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Type a behavior pattern and attributions of responsibility

Type a behavior pattern and attributions of responsibility This study set out to examine the relationship between the Type A/B behavior pattern and reaction to negative outcomes. It was predicted that whereas the B types would show clear differences in their reactions to controllable versus uncontrollable situations, A types would show significantly less differentiation. Over 160 subjects completed two A-type questionnaires and an attributional control questionnaire with either six controllable or six uncontrollable situations. Results revealed, as predicted, that A and B types differed mainly in their reactions to uncontrollable situations, whereas A types perceived more causal responsibility and more moral responsibility, and reported more anger with self. These results are discussed within the context of the research on attributional style, depression and Type A behavior. http://www.deepdyve.com/assets/images/DeepDyve-Logo-lg.png Motivation and Emotion Springer Journals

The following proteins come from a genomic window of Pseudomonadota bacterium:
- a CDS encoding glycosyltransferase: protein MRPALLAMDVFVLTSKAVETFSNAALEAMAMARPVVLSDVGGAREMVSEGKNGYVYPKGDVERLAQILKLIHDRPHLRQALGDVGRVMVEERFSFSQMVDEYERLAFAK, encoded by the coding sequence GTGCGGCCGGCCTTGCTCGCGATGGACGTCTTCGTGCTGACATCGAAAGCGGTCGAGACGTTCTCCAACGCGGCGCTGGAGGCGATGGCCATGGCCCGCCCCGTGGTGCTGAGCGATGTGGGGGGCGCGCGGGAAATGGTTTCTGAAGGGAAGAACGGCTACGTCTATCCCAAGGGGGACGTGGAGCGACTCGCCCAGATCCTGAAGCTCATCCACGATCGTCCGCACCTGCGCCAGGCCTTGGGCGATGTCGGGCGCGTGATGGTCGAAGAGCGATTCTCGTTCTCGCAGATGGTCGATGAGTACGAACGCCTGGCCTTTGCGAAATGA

Type a behavior pattern and attributions of responsibility

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References (32)

Publisher
Springer Journals
Copyright
Copyright
Subject
Psychology; Psychology, general; Personality and Social Psychology; Clinical Psychology
ISSN
0146-7239
eISSN
1573-6644
DOI
10.1007/BF00991549
Publisher site
See Article on Publisher Site

Abstract

This study set out to examine the relationship between the Type A/B behavior pattern and reaction to negative outcomes. It was predicted that whereas the B types would show clear differences in their reactions to controllable versus uncontrollable situations, A types would show significantly less differentiation. Over 160 subjects completed two A-type questionnaires and an attributional control questionnaire with either six controllable or six uncontrollable situations. Results revealed, as predicted, that A and B types differed mainly in their reactions to uncontrollable situations, whereas A types perceived more causal responsibility and more moral responsibility, and reported more anger with self. These results are discussed within the context of the research on attributional style, depression and Type A behavior.

Journal

Motivation and EmotionSpringer Journals

Published: Dec 30, 2004

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